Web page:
The Hells Angels are set to take their fight with an online marketplace over trademark infringements to court again later this month.
The Australian arm of the bikie organisation and website Redbubble – which allows users to upload artwork that can be printed on items like T-shirts, coasters and face-masks – were represented in the federal court in Brisbane on Friday.
The matter is listed for a two-day hearing in the same court from 12 July.
The trial is set to hear from witnesses, including some in the US, on its first day.
The bikie organisation has been locked in legal battles with the website since 2015.
In this matter, the Hells Angels claim Gavin Hansen ordered items like a T-shirt, coasters and a face mask bearing the trademarked flying skull logo through the website.
Hansen is the trademark officer of the Hells Angels Motorcycle Corporation “whose tasks include investigating potentially infringing uses of registered trademarks”, according to court documents.
The statement of claim refers to “trap purchases” made in an earlier proceeding that led to two trademark infringements.
In this case trap purchases made from the website in May, October and November last year were the subject of the proceedings.
With regard to the products ordered in some examples provided by Hells Angels, Redbubble claims the design was only used on products bought by Hansen, while one was on products bought only by Hansen and Kamma Lyhne, the wife of the Hells Angels’ director and secretary since 2013.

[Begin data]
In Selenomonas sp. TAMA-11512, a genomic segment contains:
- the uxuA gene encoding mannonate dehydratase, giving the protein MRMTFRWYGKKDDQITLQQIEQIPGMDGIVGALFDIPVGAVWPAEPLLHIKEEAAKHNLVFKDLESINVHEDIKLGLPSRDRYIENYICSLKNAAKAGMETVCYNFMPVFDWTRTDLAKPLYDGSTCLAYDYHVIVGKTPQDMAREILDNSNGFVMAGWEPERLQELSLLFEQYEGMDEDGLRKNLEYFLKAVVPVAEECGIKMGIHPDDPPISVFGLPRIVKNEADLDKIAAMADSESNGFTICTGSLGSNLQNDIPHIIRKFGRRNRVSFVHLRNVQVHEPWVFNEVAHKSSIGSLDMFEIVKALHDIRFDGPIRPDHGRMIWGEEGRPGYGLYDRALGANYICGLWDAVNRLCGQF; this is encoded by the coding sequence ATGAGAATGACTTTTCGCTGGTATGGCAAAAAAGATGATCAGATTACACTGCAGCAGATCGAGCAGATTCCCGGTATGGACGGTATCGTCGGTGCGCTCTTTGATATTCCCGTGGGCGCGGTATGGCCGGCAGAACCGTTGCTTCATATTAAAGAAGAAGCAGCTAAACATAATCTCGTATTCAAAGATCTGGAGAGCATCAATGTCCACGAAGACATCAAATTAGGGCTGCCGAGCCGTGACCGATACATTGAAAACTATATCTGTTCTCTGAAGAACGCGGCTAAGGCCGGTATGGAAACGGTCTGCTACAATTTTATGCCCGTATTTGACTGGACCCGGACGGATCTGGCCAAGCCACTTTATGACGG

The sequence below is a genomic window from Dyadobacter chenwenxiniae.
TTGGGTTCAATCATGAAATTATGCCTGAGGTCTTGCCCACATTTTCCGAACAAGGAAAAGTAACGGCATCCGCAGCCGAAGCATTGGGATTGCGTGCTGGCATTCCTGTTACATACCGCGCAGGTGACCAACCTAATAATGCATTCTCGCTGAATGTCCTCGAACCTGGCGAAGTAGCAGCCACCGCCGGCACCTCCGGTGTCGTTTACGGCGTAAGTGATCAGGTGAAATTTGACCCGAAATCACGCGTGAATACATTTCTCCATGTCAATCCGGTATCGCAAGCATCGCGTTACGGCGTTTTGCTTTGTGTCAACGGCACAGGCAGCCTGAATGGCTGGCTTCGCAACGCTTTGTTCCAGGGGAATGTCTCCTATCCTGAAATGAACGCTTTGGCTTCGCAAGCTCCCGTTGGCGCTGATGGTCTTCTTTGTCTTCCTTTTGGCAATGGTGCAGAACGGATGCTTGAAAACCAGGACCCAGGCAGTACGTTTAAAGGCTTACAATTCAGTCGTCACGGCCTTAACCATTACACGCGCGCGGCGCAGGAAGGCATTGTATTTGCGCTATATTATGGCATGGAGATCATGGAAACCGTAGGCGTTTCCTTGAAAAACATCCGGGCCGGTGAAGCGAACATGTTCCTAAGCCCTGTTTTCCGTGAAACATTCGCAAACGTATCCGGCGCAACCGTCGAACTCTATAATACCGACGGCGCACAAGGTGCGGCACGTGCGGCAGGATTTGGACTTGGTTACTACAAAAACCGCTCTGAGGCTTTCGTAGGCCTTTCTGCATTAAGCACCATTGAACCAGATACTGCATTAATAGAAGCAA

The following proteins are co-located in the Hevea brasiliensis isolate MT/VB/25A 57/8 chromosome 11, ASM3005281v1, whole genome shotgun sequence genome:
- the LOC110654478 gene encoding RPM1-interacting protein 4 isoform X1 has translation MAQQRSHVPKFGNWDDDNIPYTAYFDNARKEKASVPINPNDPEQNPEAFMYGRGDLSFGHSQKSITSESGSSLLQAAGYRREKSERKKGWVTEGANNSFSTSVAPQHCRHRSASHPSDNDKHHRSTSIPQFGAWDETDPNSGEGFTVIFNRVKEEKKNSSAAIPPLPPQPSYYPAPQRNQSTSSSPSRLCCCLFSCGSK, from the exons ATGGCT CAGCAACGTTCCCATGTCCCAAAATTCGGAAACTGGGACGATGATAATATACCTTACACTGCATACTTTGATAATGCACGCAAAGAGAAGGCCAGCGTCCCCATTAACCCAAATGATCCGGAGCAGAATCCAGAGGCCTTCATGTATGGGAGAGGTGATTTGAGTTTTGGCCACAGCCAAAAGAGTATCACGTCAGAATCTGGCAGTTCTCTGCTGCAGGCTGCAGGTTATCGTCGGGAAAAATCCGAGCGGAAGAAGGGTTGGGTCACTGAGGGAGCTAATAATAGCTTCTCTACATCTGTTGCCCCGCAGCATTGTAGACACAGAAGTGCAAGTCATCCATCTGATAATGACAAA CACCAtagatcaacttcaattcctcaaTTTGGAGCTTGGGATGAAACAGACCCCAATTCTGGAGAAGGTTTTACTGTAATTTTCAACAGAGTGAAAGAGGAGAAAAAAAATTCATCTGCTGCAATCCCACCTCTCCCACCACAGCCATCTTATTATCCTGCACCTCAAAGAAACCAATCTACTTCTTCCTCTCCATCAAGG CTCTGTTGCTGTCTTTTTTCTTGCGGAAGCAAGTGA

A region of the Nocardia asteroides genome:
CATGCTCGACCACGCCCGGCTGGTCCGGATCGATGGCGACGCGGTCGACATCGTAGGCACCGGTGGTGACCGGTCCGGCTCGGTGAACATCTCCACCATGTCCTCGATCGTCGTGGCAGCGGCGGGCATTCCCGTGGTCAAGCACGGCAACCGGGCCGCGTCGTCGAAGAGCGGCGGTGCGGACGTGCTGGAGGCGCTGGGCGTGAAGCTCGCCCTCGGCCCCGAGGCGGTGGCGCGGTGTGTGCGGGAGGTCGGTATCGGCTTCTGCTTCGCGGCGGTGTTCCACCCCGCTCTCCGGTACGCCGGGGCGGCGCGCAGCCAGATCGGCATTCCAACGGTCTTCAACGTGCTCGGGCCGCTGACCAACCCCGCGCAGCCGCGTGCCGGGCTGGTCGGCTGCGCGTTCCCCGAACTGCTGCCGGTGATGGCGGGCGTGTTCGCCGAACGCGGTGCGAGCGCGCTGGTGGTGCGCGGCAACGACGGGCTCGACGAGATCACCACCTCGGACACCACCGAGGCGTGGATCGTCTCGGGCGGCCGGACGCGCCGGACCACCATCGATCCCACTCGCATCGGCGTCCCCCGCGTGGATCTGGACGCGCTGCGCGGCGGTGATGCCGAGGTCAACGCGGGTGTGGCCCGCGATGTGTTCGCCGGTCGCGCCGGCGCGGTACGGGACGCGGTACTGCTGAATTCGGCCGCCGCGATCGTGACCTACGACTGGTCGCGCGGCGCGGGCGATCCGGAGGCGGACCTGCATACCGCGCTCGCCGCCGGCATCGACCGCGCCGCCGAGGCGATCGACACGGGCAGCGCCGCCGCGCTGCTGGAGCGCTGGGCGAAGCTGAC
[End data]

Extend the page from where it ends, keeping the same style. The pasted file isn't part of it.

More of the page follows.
Redbubble says it removed some contested designs months before the Hells Angels began proceedings and that the bikie organisation had not complained about or provided notice of the designs so they could be removed from public view.
The website received $133.65 from Hansen and Lyhne’s purchases, according to defence documents.
Redbubble also claims it had invited the Hells Angels organisation on four occasions to help refine its “proactive moderation screening criteria which would assist with preventing the sale of infringing artworks on the Redbubble website”, but had received no response.
Redbubble claims the Hells Angels organisation is not entitled to any relief.
In a 2019 judgment the court found the Hells Angels’ copyright case had failed, but a trademark infringement claim was made out for a number of T-shirt designs advertised on the Redbubble site.
The highest selling T-shirt that included the designs sold just two units while one example featuring a design did not sell, according to the judgment.
The Hells Angels were awarded $5,000 in nominal damages.
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